Johannesburg - Power utility Eskom is claiming R3.8 billion from the Gupta family, its associates and a former cabinet minister.
The Guptas have been accused in a number of corruption scandals across a number of state-owned entities and government departments but are yet to face the music for their alleged crimes.
The local arm of a Swedish-Swiss multinational company has agreed to pay back R1.57bn to Eskom after it received irregular contract extensions from the entity.
Public Enterprises Minister Pravin Gordhan congratulated the Special Investigating Unit (SIU) and Eskom for the recovery.
Gordhan said the next step was to review dodgy contracts, pursue claims issued against Gupta family and associates, former executives, board members and a former minister, who he said would continue to mislead the commission of inquiry into state capture headed by Deputy Chief Justice Raymond Zondo.
Eskom and the SIU announced that it had reached a deal with ABB South Africa after it had agreed to return the money because of collusion with certain officials of the power utility to irregularly award the company a R2.2bn control and instrumentation contract at the Kusile power station in March 2015.
In July, Gordhan announced that ABB, Tubular Construction Projects, the Stefanutti Stocks-Basil Read joint venture and the Stefanutti Stocks-Izazi joint venture were each overpaid by R1bn, while another company, Tenova Mining and Minerals SA, received R735 million.
The SIU has been on the trail of these companies and has not ruled out further recoveries.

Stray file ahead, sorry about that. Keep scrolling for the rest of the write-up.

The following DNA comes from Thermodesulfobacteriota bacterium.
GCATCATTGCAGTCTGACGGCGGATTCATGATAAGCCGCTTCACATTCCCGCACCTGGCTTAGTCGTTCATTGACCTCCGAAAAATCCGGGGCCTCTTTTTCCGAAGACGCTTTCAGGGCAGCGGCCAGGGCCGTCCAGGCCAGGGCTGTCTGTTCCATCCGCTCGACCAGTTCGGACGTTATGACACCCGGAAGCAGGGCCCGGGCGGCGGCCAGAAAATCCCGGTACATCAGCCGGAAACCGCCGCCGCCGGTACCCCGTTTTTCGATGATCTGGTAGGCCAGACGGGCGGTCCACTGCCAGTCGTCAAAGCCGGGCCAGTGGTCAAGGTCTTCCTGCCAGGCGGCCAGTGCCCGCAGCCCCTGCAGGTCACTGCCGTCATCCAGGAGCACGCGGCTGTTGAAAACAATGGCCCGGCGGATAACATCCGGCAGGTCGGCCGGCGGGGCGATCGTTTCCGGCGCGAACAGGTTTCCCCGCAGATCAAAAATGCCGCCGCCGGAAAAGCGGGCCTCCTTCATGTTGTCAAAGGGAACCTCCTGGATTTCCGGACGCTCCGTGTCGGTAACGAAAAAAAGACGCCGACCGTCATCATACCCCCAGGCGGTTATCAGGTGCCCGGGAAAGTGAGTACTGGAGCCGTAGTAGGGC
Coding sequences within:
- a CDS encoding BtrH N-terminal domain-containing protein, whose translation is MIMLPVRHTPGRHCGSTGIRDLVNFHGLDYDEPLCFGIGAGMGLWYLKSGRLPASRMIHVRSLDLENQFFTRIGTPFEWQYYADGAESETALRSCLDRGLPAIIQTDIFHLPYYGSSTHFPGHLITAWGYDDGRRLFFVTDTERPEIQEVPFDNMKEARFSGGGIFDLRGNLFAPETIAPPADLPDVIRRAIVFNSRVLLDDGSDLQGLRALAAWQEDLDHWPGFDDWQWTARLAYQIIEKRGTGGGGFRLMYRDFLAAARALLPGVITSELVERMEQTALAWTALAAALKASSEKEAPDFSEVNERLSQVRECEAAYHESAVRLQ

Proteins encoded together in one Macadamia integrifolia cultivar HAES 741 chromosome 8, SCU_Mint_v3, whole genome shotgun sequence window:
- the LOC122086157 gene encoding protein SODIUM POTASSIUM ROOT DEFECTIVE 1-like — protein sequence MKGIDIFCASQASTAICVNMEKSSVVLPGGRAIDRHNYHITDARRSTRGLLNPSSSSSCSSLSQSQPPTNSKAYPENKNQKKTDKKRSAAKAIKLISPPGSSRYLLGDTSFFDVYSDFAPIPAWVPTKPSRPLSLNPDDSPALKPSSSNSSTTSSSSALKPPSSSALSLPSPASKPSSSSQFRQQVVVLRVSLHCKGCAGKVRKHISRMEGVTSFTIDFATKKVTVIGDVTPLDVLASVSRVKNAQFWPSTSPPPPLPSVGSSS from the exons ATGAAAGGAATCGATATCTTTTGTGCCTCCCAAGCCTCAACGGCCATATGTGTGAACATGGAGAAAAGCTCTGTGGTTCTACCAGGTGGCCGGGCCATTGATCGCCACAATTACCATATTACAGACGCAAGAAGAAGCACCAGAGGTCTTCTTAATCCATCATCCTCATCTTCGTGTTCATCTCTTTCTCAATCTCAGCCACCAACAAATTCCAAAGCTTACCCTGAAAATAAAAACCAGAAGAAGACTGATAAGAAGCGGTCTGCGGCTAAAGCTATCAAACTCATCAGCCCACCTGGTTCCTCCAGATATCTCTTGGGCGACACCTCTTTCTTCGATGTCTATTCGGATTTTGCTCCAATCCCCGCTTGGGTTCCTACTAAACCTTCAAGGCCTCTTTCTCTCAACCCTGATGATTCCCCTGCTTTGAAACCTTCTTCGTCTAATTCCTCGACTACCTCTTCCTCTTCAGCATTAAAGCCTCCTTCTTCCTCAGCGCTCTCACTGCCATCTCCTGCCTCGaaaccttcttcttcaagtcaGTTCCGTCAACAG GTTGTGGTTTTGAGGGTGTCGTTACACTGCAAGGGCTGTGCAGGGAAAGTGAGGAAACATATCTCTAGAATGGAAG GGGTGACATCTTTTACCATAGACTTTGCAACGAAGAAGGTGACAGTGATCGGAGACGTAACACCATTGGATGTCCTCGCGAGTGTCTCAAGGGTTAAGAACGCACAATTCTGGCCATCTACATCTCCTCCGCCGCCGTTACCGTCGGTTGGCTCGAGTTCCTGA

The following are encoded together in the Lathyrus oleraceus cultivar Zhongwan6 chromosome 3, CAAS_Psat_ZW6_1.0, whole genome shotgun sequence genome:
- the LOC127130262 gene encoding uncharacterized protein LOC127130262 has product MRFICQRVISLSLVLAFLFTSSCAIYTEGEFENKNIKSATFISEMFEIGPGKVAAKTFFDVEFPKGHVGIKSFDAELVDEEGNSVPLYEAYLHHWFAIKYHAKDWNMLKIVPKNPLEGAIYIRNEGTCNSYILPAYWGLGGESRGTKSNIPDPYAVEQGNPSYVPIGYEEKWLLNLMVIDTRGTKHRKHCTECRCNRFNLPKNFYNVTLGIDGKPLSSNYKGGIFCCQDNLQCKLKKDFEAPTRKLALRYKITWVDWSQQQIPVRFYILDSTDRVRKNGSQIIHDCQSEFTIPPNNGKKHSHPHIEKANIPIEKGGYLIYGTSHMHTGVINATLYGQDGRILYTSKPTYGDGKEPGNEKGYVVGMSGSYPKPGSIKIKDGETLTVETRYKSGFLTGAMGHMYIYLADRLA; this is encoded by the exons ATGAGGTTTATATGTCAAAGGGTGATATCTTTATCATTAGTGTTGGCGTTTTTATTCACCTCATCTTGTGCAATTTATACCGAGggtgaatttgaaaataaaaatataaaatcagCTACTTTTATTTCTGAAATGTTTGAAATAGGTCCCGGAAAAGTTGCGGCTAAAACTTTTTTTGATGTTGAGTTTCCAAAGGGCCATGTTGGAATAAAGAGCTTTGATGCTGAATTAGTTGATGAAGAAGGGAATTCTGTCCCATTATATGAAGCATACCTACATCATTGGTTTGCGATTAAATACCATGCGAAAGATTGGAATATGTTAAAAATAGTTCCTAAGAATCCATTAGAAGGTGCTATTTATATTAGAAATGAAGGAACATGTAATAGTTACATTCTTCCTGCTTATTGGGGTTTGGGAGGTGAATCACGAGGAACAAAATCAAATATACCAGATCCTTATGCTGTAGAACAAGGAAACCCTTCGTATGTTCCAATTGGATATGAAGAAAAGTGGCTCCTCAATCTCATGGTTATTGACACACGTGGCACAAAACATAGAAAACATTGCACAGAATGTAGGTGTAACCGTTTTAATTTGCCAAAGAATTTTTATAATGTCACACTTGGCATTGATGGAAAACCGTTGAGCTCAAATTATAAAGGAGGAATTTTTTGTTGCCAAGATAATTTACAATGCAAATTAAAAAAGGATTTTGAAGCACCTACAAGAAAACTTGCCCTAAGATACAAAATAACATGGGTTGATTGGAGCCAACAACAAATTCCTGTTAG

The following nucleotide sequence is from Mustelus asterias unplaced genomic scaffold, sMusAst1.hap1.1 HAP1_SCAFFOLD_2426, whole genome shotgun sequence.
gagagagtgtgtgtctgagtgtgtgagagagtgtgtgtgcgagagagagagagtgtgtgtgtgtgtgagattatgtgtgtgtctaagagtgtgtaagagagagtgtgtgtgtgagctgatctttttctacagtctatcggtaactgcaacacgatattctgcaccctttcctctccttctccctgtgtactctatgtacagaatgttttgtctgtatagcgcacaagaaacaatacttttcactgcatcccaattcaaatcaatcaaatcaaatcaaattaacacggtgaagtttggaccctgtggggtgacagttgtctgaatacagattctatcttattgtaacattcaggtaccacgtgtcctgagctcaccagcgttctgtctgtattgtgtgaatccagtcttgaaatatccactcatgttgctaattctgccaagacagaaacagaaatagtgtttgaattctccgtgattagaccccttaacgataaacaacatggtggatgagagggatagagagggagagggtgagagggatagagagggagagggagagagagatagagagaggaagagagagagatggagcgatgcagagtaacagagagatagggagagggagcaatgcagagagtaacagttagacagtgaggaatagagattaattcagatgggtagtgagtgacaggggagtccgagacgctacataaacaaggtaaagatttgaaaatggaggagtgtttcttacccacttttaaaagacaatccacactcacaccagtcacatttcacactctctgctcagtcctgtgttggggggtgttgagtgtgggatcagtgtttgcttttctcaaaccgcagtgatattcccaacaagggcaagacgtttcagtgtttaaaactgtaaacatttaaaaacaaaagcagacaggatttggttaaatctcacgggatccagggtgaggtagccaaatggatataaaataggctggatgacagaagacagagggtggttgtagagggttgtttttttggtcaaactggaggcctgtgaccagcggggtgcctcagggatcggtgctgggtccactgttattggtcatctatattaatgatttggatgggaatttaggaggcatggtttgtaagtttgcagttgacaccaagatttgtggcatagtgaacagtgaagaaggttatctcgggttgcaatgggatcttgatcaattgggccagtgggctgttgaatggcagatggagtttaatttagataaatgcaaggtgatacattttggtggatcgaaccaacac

SIU head Andy Mothibi said an agreement was signed between the unit, Eskom and ABB on Friday morning for the company to pay back the money.
”Money will be paid as agreed,” Mothibi assured the country, adding that the SIU was considering initiating the blacklisting process for ABB South Africa to bar it from doing business with the government.
Eskom chief executive Andre de Ruyter said some of the power utility’s officials illegally and fraudulently induced it to pay about R800m to ABB South Africa in illegal variation orders.
De Ruyter said Eskom paid ABB R3.1bn and that the overpayment claimed included collusion worth R250m, interest worth R380m and the R160m profit made.
However, De Ruyter maintained that ABB had completed work of which Eskom received value and warned that hiring a new firm would result in a delay of four years and risk load shedding.
He said Eskom would request the national Treasury for ABB South Africa to continue with the work but with the proviso that the company will make no profit from the contract.
Mothibi said the criminal investigation was ongoing and that no arrests had been made in the ABB investigation.
He said the company did not admit its guilt on its own, but only because of investigators’ work and overwhelming evidence.
”ABB did the right thing because they realised the investigation is intense. It’s a significant recovery on our part,” Mothibi said.
He said the SIU had identified other potential areas for more recoveries.
Mothibi refused to identify the individuals involved in the ABB case because they had not been charged.
He said the high court application to review and set aside the ABB contract because it had been awarded corruptly and irregularly would be launched early in the new year.